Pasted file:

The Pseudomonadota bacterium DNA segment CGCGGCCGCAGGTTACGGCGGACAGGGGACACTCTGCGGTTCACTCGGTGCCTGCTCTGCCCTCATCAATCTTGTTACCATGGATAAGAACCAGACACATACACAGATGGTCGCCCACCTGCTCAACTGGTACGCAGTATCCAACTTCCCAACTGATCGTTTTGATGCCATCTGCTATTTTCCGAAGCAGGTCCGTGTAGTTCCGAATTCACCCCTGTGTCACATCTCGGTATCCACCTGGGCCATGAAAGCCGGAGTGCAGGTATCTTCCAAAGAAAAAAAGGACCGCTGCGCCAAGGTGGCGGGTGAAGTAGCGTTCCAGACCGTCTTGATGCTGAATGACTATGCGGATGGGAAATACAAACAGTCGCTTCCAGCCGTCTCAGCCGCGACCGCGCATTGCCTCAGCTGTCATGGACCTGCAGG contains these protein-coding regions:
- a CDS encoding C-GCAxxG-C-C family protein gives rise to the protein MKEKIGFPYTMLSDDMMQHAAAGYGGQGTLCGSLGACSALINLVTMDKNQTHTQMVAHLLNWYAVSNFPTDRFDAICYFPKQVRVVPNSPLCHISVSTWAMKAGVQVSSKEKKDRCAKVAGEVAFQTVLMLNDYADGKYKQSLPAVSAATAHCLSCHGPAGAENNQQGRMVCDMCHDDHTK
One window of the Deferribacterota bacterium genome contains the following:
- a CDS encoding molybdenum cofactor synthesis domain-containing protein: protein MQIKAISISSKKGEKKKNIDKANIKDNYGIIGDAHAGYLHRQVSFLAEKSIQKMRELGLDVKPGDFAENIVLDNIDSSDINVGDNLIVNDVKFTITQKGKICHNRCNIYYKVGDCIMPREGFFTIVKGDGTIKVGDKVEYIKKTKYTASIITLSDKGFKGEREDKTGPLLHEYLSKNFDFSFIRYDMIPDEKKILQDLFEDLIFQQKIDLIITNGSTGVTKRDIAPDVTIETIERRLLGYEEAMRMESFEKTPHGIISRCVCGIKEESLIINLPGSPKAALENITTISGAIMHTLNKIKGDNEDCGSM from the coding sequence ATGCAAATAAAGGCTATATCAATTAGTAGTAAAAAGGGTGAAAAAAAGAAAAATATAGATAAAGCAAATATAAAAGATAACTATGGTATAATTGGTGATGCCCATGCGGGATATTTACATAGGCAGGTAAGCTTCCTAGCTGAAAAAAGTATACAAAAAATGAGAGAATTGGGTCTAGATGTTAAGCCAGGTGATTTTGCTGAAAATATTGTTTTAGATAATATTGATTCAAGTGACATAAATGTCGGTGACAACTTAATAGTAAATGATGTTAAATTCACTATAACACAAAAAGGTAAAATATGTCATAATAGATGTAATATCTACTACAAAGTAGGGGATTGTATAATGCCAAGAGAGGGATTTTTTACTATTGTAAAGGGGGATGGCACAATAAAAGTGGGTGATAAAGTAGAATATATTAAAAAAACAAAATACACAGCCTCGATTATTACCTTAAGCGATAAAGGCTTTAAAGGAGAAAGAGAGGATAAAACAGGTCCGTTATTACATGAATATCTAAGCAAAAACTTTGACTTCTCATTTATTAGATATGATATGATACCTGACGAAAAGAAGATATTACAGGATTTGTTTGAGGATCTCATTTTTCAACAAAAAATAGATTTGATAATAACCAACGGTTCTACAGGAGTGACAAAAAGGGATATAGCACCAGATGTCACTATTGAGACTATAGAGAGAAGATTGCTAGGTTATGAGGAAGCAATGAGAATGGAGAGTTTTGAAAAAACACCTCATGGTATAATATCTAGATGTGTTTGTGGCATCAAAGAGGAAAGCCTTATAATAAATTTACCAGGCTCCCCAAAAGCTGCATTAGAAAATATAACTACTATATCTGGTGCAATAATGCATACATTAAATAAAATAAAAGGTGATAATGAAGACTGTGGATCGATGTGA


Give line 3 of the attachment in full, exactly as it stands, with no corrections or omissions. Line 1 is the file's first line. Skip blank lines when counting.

One window of the Deferribacterota bacterium genome contains the following: